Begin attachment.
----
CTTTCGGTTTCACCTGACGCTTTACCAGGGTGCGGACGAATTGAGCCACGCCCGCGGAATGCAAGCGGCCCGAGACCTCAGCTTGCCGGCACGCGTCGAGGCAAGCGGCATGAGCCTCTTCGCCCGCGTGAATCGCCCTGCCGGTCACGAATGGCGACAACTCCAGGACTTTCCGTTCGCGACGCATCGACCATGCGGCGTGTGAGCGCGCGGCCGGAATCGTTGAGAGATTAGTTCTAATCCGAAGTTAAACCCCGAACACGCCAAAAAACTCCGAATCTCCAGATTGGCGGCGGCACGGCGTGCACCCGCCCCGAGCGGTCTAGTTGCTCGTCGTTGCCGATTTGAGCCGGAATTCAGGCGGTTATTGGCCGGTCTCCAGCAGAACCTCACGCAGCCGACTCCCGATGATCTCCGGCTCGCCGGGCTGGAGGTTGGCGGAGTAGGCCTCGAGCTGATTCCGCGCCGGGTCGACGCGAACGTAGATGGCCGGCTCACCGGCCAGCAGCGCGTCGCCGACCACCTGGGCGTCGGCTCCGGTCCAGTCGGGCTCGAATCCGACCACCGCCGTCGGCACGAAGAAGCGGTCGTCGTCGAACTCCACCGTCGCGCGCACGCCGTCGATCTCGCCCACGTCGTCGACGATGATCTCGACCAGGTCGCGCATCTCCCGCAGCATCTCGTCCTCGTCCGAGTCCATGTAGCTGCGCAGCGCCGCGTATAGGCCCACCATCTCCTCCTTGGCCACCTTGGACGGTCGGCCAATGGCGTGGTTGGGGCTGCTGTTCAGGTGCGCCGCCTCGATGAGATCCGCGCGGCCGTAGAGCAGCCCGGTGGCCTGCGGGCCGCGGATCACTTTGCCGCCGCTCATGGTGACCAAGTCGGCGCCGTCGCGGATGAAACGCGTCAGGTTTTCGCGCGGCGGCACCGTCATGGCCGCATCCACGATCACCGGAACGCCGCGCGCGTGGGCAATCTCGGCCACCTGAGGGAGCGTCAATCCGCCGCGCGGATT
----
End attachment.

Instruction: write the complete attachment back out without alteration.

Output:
CTTTCGGTTTCACCTGACGCTTTACCAGGGTGCGGACGAATTGAGCCACGCCCGCGGAATGCAAGCGGCCCGAGACCTCAGCTTGCCGGCACGCGTCGAGGCAAGCGGCATGAGCCTCTTCGCCCGCGTGAATCGCCCTGCCGGTCACGAATGGCGACAACTCCAGGACTTTCCGTTCGCGACGCATCGACCATGCGGCGTGTGAGCGCGCGGCCGGAATCGTTGAGAGATTAGTTCTAATCCGAAGTTAAACCCCGAACACGCCAAAAAACTCCGAATCTCCAGATTGGCGGCGGCACGGCGTGCACCCGCCCCGAGCGGTCTAGTTGCTCGTCGTTGCCGATTTGAGCCGGAATTCAGGCGGTTATTGGCCGGTCTCCAGCAGAACCTCACGCAGCCGACTCCCGATGATCTCCGGCTCGCCGGGCTGGAGGTTGGCGGAGTAGGCCTCGAGCTGATTCCGCGCCGGGTCGACGCGAACGTAGATGGCCGGCTCACCGGCCAGCAGCGCGTCGCCGACCACCTGGGCGTCGGCTCCGGTCCAGTCGGGCTCGAATCCGACCACCGCCGTCGGCACGAAGAAGCGGTCGTCGTCGAACTCCACCGTCGCGCGCACGCCGTCGATCTCGCCCACGTCGTCGACGATGATCTCGACCAGGTCGCGCATCTCCCGCAGCATCTCGTCCTCGTCCGAGTCCATGTAGCTGCGCAGCGCCGCGTATAGGCCCACCATCTCCTCCTTGGCCACCTTGGACGGTCGGCCAATGGCGTGGTTGGGGCTGCTGTTCAGGTGCGCCGCCTCGATGAGATCCGCGCGGCCGTAGAGCAGCCCGGTGGCCTGCGGGCCGCGGATCACTTTGCCGCCGCTCATGGTGACCAAGTCGGCGCCGTCGCGGATGAAACGCGTCAGGTTTTCGCGCGGCGGCACCGTCATGGCCGCATCCACGATCACCGGAACGCCGCGCGCGTGGGCAATCTCGGCCACCTGAGGGAGCGTCAATCCGCCGCGCGGATT